Overview of ARM ground-based aerosol and trace-gas measurement capabilities
Uin, Janek — Brookhaven National Laboratory
Area of research:
This is an overview paper detailing the history and capabilities of the Atmospheric Radiation Measurement (ARM) user facility's Aerosol Observing Systems (AOS).
This paper intends to provide ARM AOS data users a comprehensive reference of the AOS infrastructure and instrument complement.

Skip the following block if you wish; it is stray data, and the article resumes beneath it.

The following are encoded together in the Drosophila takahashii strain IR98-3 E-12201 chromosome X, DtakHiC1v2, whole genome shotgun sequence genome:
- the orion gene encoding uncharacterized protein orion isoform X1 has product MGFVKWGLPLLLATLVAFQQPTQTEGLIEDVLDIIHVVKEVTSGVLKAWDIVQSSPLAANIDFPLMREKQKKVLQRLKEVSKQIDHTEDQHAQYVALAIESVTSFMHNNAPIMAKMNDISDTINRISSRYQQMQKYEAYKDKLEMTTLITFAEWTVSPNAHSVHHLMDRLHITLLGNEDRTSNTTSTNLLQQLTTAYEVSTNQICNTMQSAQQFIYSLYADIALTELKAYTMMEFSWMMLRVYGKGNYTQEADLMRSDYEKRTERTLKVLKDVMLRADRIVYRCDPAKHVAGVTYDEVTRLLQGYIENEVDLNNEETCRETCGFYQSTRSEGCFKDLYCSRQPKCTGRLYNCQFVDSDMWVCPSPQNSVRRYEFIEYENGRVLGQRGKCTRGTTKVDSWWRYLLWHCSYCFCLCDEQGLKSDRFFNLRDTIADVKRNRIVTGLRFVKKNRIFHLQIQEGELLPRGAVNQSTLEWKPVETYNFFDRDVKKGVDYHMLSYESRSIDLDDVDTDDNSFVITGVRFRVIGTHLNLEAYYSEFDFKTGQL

Aerosols alter Earth’s radiative budget both directly and indirectly through interaction with clouds. Continuous observations are required to reduce the uncertainties in climate models associated with atmospheric processing and the interactions between aerosols and clouds. Field observations of aerosols are a central component of the ARM facility’s global measurements. The ARM mission goal is to “provide the climate research community with strategically located in situ and remote-sensing observatories designed to improve the understanding and representation, in climate and earth system models, of clouds and aerosols as well as their interactions and coupling with the Earth’s surface.” Since 1996, ARM has met this goal by operating Aerosol Observing Systems (AOS) for in situ measurement of aerosols. Currently the five ARM AOS are the most comprehensive field-deployable aerosol systems in the United States. The AOS suite includes seven measurement classes: number concentration, size distribution, chemical composition, radiative and optical properties, hygroscopicity, trace gases, and supporting meteorological conditions. AOS are designed as standardized measurement platforms to enable intercomparison across the ARM user facility for regional process studies within a global context. The instrumentation and measurement capabilities of the ARM AOS, along with a history of their design and field deployments, are presented in this published paper.